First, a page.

The Environmental Policy Alliance announced the launch of EPA Facts, a project devoted to educating the public about the harmful policies of the Environmental Protection Agency (EPA). The launch features a full-page ad in The Wall Street Journal and a new website that details ways in which the EPA uses agenda-driven science and opaque operations to increase the cost of energy for millions of American households.
The ad features a picture of EPA Administrator Gina McCarthy with the headline, "Your Electricity Bill May Soon Skyrocket…" with McCarthy's EPA's advice on how to deal with it: "Suck it up."
The ad goes on to read, "Obama's EPA, led by McCarthy, is moving full steam ahead with oppressive energy regulations to make higher costs a reality," then prompts readers to learn more at the EPA Facts website.
"The EPA's proposed and planned regulations to regulate power plants will deal a devastating blow to the diversity of America's energy portfolio," said Anastasia Swearingen, senior research analyst for the Environmental Policy Alliance. "With its sweeping plan to effectively eliminate new coal plants, the EPA's actions could increase annual electricity costs for families in some states by over $1,000 per year."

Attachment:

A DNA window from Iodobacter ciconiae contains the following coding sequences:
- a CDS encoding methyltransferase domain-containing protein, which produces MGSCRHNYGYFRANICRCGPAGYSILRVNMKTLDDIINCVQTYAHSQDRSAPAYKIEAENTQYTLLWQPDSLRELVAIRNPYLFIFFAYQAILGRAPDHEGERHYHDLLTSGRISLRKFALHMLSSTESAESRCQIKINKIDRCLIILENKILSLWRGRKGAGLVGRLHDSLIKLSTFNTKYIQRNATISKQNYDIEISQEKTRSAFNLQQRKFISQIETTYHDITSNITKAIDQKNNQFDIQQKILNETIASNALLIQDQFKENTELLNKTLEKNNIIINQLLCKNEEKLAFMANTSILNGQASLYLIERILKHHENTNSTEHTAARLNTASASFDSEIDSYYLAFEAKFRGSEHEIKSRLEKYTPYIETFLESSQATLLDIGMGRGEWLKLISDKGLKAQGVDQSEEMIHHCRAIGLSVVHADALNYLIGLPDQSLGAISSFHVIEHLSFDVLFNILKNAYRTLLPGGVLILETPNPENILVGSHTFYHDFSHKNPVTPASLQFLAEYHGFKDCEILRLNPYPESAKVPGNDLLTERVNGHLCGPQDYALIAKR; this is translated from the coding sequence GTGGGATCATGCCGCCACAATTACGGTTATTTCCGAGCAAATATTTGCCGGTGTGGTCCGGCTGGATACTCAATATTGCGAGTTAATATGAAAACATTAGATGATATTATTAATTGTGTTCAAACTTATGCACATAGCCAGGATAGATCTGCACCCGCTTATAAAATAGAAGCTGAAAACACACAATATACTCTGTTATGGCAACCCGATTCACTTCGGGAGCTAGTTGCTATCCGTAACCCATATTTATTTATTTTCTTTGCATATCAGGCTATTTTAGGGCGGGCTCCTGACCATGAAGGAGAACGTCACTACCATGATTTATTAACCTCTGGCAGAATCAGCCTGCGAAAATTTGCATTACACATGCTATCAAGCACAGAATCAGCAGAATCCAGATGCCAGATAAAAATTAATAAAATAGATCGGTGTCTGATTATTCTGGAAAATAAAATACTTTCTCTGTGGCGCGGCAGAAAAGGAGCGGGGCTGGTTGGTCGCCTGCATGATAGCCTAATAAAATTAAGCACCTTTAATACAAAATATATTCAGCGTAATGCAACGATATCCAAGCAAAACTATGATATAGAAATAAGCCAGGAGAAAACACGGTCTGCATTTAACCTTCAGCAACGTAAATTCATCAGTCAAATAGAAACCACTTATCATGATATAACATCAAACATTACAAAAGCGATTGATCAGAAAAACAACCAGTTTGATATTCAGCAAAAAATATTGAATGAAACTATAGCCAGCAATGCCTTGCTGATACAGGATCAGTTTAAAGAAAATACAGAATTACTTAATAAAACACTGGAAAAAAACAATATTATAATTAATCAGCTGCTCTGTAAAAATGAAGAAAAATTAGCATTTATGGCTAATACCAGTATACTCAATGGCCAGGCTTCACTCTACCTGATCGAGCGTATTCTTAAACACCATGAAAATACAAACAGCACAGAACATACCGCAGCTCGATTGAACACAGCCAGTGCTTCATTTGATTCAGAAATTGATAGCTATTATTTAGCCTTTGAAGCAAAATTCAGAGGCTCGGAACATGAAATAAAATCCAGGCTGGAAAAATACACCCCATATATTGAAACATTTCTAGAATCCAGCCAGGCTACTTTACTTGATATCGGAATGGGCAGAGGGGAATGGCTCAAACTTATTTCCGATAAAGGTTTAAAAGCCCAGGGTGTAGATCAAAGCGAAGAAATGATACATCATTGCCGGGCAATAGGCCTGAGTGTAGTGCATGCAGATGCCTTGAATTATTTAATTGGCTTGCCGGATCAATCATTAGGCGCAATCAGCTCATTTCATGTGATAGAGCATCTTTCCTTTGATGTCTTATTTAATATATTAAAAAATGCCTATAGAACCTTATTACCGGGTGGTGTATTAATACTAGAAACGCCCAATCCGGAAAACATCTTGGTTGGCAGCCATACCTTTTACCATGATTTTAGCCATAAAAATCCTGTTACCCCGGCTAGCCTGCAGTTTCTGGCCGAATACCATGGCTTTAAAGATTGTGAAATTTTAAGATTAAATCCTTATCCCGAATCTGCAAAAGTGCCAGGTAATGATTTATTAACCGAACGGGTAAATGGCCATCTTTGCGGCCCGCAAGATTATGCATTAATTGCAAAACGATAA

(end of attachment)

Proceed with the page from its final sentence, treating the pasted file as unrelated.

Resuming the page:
States most likely to feel the pain are those which use coal-fired power plants. Currently, 22 states rely on coal as their largest source of energy and 48 states rely on coal to produce at least some of their electricity. If the price of electricity from coal were to increase by 80 percent - as representatives from the Department of Energy have estimated if proposed regulations go into effect - it would significantly increase household electricity bills across the U.S. The largest increases would be felt across the rustbelt and Midwest, topping out at $1,104 per year in Pennsylvania.
The EPA Facts website focuses on three ways in which the EPA's policies add millions of dollars to Americans' energy bills and pushes a green agenda that goes beyond its mandate:
- High costs of red tape - With the power to impose rules affecting every U.S. industry, the EPA's extensive regulations cost the economy more than $350 billion per year - a full two percent of gross domestic product in 2013
- Transparency problems - The EPA often shields its activities from public view, particularly by participating in so-called "sue and settle" legal strategies that involve foregoing the traditional rulemaking process and colluding with environmental activists behind closed doors
- Agenda-driven science - Whether ignoring cost/benefit analyses, employing questionable rulemaking justifications, or outright bullying scientists, the EPA's "scientific method" is far from objective and sometimes deliberately skewed
Swearingen concluded, "No one is saying we should kill the environment to save an extra buck. But we shouldn't kill the middle-class to create a green utopia, either."